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Sunday, January 25, 2004

Voyage west was full of hardships

Sabine Goerke-Shrode

Gold Rush stirred family to leave home

My last column talked about the early life of Luzena Stanley Wilson, who grew up in a Quaker family in North Carolina. The information is based on Luzena’s memoirs and the research by Fern Henry in her new book “My Checkered Life: Luzena Stanley Wilson in Early California.”

Luzena Stanley met her future husband, Mason Wilson, in Andrew County, Mo. The couple married on Dec. 19, 1844. Luzena was 25 years old, Mason around 38.

By 1847, the couple seemed to own land in the area, where they farmed, built a log cabin, and raised a growing family. Their oldest son, Thomas Stanley, was born on Sept. 21, 1845, followed by Jay Crittenden, born on June 20, 1848.

News of the Gold Rush changed their lives forever. Luzena opens the memoirs of her overland trek with these words: “The gold excitement spread like wildfire, even to our log cabin in the prairie, and as we had almost nothing to lose, and we might gain a fortune, we early caught the fever. My husband grew enthusiastic and wanted to start immediately, but I would not be left behind. I thought where he could go I could, and where I went I could take my two little toddling babies. Mother-like, my first thought was of my children. I little realized then the task I had undertaken. If I had, I think I should still be in my log cabin in Missouri. But when we talked it all over, it sounded like such a small task to go out to California, and once there fortune, of course, would come to us.”

Swept up by the excitement, the Wilsons gathered their belongings, loaded them onto a prairie schooner, hitched their team of oxen, tied their milk cow behind, and joined one of the many trains attempting the 2,000-mile-long journey to California. So strong was their urge, they left their land and cabin unsold behind for the next settler.

More than 25,000 people crossed the country that year. Many were aware that this was a historic migration, keeping diaries or, as Luzena did, later recording their adventures on the trails.

Though Luzena did not mention any other family members, records indicate that her brothers, William, Alvis and his bride of two weeks, Melissa Ann, and sisters, Emily and Harriet may have been part of the train. Luzena’s sister Eliza, married to Dr. Williams Dobbins, followed the following year.

A long and arduous journey lay ahead of them. “... some things which I thought necessities when we started became burdensome luxuries,” Luzena recalled, “and before many days, I dropped by the road-side a good many unnecessary pots and kettles, for on bacon and flour one can ring but few changes, and it required but few vessels to cook them. One luxury we had which other emigrants nearly always lacked: fresh milk. From our gentle ‘mulley’ cow I never parted.”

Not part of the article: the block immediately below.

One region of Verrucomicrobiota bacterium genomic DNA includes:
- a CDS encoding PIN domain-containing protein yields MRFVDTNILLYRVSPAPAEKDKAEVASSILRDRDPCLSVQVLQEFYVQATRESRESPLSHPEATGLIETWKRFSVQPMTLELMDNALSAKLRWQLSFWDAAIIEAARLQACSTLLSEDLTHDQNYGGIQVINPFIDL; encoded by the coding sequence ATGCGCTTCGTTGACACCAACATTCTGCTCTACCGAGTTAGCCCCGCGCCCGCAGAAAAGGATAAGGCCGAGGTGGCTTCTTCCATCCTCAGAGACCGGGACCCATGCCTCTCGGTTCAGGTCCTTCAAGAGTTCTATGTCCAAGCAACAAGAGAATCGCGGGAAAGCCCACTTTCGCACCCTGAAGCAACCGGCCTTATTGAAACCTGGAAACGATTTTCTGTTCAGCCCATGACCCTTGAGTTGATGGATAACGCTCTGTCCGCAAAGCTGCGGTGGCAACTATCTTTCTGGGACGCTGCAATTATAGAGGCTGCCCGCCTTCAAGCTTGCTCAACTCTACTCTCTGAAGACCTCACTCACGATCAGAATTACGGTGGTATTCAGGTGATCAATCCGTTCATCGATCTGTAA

Traveling about five weeks later than the Wilsons, George Thissell, another 49er who eventually settled in Vacaville, described the chancy production of the traveler’s daily bread: “If bread was to be made, a large tin pan was used as a kneading-trough. A liberal quantity of saleratus (baking soda) and warm water were stirred together; the requisite amount of flour and salt were added, and the dough well-kneaded. The dough was flattened out until about one inch thick; then it was placed in an old-fashioned skillet or dutch oven with an iron lid. It was then set on the coals, and a small fire was built on the lid, and by the time the meat was fried and the coffee made, the bread would be done. Sometimes the top and bottom would be burned as black as coal, while the center was still raw.”

Once out into the prairie, many pioneer diaries record sightings of game, such as antelope and buffalo, and hunting parties sometimes added variety to the bacon-based diet.

Wood grew scarce, making the search for heating materials increasingly difficult. Rebecca Ellen McCutchan, 17 years old, who came across the plains in 1863 with her family in the same train as David Creighton and his family, later recorded: “And many a time I remember after a long and tiresome day, we scattered around over the prairie to gather buffalo chips to cook the evening meal. Sometimes they were scarce and the members of the train literally raced each other for one of those chips. They made good heat for cooking. The further along we came, the fewer the chips.”